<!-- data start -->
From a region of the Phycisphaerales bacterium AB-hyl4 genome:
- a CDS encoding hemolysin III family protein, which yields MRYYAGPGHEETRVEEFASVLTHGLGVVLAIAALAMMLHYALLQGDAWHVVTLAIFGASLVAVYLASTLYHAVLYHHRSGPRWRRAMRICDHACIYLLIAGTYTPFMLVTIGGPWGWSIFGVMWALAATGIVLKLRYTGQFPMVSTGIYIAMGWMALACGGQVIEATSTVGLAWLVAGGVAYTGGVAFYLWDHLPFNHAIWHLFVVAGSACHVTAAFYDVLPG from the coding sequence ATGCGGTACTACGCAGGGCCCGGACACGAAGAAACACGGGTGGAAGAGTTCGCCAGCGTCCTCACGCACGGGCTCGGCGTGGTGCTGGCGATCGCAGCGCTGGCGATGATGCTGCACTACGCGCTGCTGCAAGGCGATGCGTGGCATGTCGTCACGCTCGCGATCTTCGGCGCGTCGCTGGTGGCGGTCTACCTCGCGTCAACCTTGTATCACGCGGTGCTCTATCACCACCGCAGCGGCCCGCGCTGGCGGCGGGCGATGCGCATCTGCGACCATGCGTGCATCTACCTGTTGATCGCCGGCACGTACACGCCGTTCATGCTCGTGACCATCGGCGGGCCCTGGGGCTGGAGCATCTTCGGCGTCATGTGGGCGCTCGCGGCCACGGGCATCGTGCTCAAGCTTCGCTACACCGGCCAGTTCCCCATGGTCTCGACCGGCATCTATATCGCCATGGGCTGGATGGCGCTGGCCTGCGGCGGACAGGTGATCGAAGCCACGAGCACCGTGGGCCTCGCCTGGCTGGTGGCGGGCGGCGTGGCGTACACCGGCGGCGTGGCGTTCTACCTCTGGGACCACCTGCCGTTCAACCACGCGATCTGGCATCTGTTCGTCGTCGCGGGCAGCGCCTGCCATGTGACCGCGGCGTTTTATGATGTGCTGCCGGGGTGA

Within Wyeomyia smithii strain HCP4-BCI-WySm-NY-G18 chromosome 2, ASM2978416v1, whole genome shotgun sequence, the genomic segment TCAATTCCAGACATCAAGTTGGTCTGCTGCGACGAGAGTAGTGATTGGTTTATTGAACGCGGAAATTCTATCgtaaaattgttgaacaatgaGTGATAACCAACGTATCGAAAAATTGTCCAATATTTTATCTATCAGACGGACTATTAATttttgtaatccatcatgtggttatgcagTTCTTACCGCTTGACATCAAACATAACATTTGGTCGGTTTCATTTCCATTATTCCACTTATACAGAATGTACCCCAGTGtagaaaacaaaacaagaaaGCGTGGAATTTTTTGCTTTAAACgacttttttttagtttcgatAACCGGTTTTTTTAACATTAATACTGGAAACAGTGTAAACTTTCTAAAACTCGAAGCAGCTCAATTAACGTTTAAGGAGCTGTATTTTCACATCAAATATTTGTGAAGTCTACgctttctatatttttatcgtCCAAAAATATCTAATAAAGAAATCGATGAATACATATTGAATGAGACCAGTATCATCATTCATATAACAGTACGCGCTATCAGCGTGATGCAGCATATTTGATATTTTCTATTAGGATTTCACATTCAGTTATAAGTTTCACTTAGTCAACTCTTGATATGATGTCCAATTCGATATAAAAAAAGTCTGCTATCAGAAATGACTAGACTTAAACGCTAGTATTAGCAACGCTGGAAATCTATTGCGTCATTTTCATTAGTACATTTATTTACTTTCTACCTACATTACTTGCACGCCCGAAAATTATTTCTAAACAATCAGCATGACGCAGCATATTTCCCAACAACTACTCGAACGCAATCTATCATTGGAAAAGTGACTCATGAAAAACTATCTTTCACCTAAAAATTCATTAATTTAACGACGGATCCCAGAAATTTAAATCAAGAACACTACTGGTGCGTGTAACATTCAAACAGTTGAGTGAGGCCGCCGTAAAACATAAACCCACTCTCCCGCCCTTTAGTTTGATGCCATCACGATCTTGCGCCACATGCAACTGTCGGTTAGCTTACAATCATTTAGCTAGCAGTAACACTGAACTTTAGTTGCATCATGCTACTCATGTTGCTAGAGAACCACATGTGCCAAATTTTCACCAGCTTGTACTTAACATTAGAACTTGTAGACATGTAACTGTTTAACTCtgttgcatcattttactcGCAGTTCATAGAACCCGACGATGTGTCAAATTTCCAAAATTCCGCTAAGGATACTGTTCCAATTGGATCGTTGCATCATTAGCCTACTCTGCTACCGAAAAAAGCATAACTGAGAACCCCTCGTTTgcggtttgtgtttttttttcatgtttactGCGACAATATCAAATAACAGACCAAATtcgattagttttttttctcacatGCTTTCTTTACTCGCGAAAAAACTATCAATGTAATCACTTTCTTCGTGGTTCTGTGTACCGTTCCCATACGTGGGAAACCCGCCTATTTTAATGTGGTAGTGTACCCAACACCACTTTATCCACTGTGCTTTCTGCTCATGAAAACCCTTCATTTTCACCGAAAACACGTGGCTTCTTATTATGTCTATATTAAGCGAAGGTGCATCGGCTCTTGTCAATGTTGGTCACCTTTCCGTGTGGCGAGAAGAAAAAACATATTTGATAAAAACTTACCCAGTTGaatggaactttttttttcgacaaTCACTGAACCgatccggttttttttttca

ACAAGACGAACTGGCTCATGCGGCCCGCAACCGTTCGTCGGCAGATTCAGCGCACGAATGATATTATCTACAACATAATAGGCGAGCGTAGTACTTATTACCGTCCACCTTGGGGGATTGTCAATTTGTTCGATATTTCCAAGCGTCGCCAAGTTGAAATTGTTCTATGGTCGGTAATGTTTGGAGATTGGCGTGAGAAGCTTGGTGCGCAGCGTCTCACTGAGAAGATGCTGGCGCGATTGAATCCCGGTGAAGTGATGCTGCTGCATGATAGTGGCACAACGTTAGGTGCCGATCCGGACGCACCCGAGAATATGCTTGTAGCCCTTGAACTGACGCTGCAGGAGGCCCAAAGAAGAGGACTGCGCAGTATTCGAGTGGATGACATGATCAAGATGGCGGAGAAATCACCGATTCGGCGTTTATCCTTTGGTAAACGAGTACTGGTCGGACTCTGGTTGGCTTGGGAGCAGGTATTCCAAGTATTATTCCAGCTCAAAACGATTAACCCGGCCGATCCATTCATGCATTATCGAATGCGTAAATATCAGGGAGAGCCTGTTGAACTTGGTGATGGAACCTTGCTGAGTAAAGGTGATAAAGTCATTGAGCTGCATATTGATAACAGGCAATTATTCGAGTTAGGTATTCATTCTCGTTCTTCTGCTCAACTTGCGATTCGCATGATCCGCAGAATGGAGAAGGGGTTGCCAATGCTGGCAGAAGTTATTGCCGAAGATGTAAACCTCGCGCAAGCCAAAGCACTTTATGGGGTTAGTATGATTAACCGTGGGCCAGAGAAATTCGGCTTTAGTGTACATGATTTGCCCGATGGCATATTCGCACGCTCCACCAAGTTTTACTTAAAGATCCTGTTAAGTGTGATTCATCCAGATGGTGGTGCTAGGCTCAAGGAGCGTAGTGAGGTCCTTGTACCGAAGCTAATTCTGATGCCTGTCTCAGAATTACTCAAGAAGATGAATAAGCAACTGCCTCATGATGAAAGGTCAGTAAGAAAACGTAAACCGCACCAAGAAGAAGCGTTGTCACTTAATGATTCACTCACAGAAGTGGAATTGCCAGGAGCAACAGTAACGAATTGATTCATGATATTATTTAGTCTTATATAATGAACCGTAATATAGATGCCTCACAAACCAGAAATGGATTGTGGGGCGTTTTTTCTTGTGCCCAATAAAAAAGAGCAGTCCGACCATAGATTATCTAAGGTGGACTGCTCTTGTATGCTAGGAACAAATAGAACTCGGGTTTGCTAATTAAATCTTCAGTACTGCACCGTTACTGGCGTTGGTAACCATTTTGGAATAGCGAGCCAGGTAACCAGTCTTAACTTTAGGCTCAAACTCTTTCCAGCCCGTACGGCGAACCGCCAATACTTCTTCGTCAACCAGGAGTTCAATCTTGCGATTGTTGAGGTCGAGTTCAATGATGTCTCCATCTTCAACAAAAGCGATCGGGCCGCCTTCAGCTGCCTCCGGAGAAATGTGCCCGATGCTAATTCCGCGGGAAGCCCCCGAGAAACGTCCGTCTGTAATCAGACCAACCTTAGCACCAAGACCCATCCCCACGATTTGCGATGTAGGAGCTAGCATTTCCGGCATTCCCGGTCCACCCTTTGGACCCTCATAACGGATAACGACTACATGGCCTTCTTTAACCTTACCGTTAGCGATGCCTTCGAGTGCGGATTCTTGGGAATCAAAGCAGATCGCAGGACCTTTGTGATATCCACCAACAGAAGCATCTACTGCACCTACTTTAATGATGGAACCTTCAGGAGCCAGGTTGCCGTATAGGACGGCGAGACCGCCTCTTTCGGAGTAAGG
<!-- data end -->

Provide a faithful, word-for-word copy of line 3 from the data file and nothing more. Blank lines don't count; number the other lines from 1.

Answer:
Within Wyeomyia smithii strain HCP4-BCI-WySm-NY-G18 chromosome 2, ASM2978416v1, whole genome shotgun sequence, the genomic segment TCAATTCCAGACATCAAGTTGGTCTGCTGCGACGAGAGTAGTGATTGGTTTATTGAACGCGGAAATTCTATCgtaaaattgttgaacaatgaGTGATAACCAACGTATCGAAAAATTGTCCAATATTTTATCTATCAGACGGACTATTAATttttgtaatccatcatgtggttatgcagTTCTTACCGCTTGACATCAAACATAACATTTGGTCGGTTTCATTTCCATTATTCCACTTATACAGAATGTACCCCAGTGtagaaaacaaaacaagaaaGCGTGGAATTTTTTGCTTTAAACgacttttttttagtttcgatAACCGGTTTTTTTAACATTAATACTGGAAACAGTGTAAACTTTCTAAAACTCGAAGCAGCTCAATTAACGTTTAAGGAGCTGTATTTTCACATCAAATATTTGTGAAGTCTACgctttctatatttttatcgtCCAAAAATATCTAATAAAGAAATCGATGAATACATATTGAATGAGACCAGTATCATCATTCATATAACAGTACGCGCTATCAGCGTGATGCAGCATATTTGATATTTTCTATTAGGATTTCACATTCAGTTATAAGTTTCACTTAGTCAACTCTTGATATGATGTCCAATTCGATATAAAAAAAGTCTGCTATCAGAAATGACTAGACTTAAACGCTAGTATTAGCAACGCTGGAAATCTATTGCGTCATTTTCATTAGTACATTTATTTACTTTCTACCTACATTACTTGCACGCCCGAAAATTATTTCTAAACAATCAGCATGACGCAGCATATTTCCCAACAACTACTCGAACGCAATCTATCATTGGAAAAGTGACTCATGAAAAACTATCTTTCACCTAAAAATTCATTAATTTAACGACGGATCCCAGAAATTTAAATCAAGAACACTACTGGTGCGTGTAACATTCAAACAGTTGAGTGAGGCCGCCGTAAAACATAAACCCACTCTCCCGCCCTTTAGTTTGATGCCATCACGATCTTGCGCCACATGCAACTGTCGGTTAGCTTACAATCATTTAGCTAGCAGTAACACTGAACTTTAGTTGCATCATGCTACTCATGTTGCTAGAGAACCACATGTGCCAAATTTTCACCAGCTTGTACTTAACATTAGAACTTGTAGACATGTAACTGTTTAACTCtgttgcatcattttactcGCAGTTCATAGAACCCGACGATGTGTCAAATTTCCAAAATTCCGCTAAGGATACTGTTCCAATTGGATCGTTGCATCATTAGCCTACTCTGCTACCGAAAAAAGCATAACTGAGAACCCCTCGTTTgcggtttgtgtttttttttcatgtttactGCGACAATATCAAATAACAGACCAAATtcgattagttttttttctcacatGCTTTCTTTACTCGCGAAAAAACTATCAATGTAATCACTTTCTTCGTGGTTCTGTGTACCGTTCCCATACGTGGGAAACCCGCCTATTTTAATGTGGTAGTGTACCCAACACCACTTTATCCACTGTGCTTTCTGCTCATGAAAACCCTTCATTTTCACCGAAAACACGTGGCTTCTTATTATGTCTATATTAAGCGAAGGTGCATCGGCTCTTGTCAATGTTGGTCACCTTTCCGTGTGGCGAGAAGAAAAAACATATTTGATAAAAACTTACCCAGTTGaatggaactttttttttcgacaaTCACTGAACCgatccggttttttttttca